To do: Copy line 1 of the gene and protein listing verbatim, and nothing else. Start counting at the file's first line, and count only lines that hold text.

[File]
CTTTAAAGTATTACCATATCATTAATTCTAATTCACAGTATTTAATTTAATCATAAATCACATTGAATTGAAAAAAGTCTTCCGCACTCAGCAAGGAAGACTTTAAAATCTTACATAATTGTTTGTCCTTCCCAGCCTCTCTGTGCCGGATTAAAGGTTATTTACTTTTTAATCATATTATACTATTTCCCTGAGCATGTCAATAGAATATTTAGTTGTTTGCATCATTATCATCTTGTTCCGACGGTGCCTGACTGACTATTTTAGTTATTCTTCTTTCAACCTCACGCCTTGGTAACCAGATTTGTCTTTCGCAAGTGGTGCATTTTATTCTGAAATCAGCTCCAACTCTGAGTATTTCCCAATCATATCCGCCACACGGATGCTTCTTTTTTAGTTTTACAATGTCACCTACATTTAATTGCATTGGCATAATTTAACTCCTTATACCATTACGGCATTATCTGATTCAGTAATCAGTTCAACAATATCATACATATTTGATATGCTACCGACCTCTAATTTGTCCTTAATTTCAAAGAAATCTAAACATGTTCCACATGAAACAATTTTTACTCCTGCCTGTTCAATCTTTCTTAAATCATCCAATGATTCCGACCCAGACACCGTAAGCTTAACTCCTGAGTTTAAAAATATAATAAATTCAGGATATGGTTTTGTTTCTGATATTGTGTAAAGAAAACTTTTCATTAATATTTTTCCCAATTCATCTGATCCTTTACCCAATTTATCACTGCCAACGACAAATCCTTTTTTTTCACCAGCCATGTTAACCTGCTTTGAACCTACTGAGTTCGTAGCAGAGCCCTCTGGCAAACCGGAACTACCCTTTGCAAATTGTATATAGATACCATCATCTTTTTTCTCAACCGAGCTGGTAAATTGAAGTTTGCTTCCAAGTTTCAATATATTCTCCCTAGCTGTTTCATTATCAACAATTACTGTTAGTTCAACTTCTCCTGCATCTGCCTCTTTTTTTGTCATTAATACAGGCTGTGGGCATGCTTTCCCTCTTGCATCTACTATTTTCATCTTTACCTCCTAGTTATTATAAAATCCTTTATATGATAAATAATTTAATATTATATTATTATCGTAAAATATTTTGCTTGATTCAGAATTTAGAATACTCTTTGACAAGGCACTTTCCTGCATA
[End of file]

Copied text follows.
CTTTAAAGTATTACCATATCATTAATTCTAATTCACAGTATTTAATTTAATCATAAATCACATTGAATTGAAAAAAGTCTTCCGCACTCAGCAAGGAAGACTTTAAAATCTTACATAATTGTTTGTCCTTCCCAGCCTCTCTGTGCCGGATTAAAGGTTATTTACTTTTTAATCATATTATACTATTTCCCTGAGCATGTCAATAGAATATTTAGTTGTTTGCATCATTATCATCTTGTTCCGACGGTGCCTGACTGACTATTTTAGTTATTCTTCTTTCAACCTCACGCCTTGGTAACCAGATTTGTCTTTCGCAAGTGGTGCATTTTATTCTGAAATCAGCTCCAACTCTGAGTATTTCCCAATCATATCCGCCACACGGATGCTTCTTTTTTAGTTTTACAATGTCACCTACATTTAATTGCATTGGCATAATTTAACTCCTTATACCATTACGGCATTATCTGATTCAGTAATCAGTTCAACAATATCATACATATTTGATATGCTACCGACCTCTAATTTGTCCTTAATTTCAAAGAAATCTAAACATGTTCCACATGAAACAATTTTTACTCCTGCCTGTTCAATCTTTCTTAAATCATCCAATGATTCCGACCCAGACACCGTAAGCTTAACTCCTGAGTTTAAAAATATAATAAATTCAGGATATGGTTTTGTTTCTGATATTGTGTAAAGAAAACTTTTCATTAATATTTTTCCCAATTCATCTGATCCTTTACCCAATTTATCACTGCCAACGACAAATCCTTTTTTTTCACCAGCCATGTTAACCTGCTTTGAACCTACTGAGTTCGTAGCAGAGCCCTCTGGCAAACCGGAACTACCCTTTGCAAATTGTATATAGATACCATCATCTTTTTTCTCAACCGAGCTGGTAAATTGAAGTTTGCTTCCAAGTTTCAATATATTCTCCCTAGCTGTTTCATTATCAACAATTACTGTTAGTTCAACTTCTCCTGCATCTGCCTCTTTTTTTGTCATTAATACAGGCTGTGGGCATGCTTTCCCTCTTGCATCTACTATTTTCATCTTTACCTCCTAGTTATTATAAAATCCTTTATATGATAAATAATTTAATATTATATTATTATCGTAAAATATTTTGCTTGATTCAGAATTTAGAATACTCTTTGACAAGGCACTTTCCTGCATA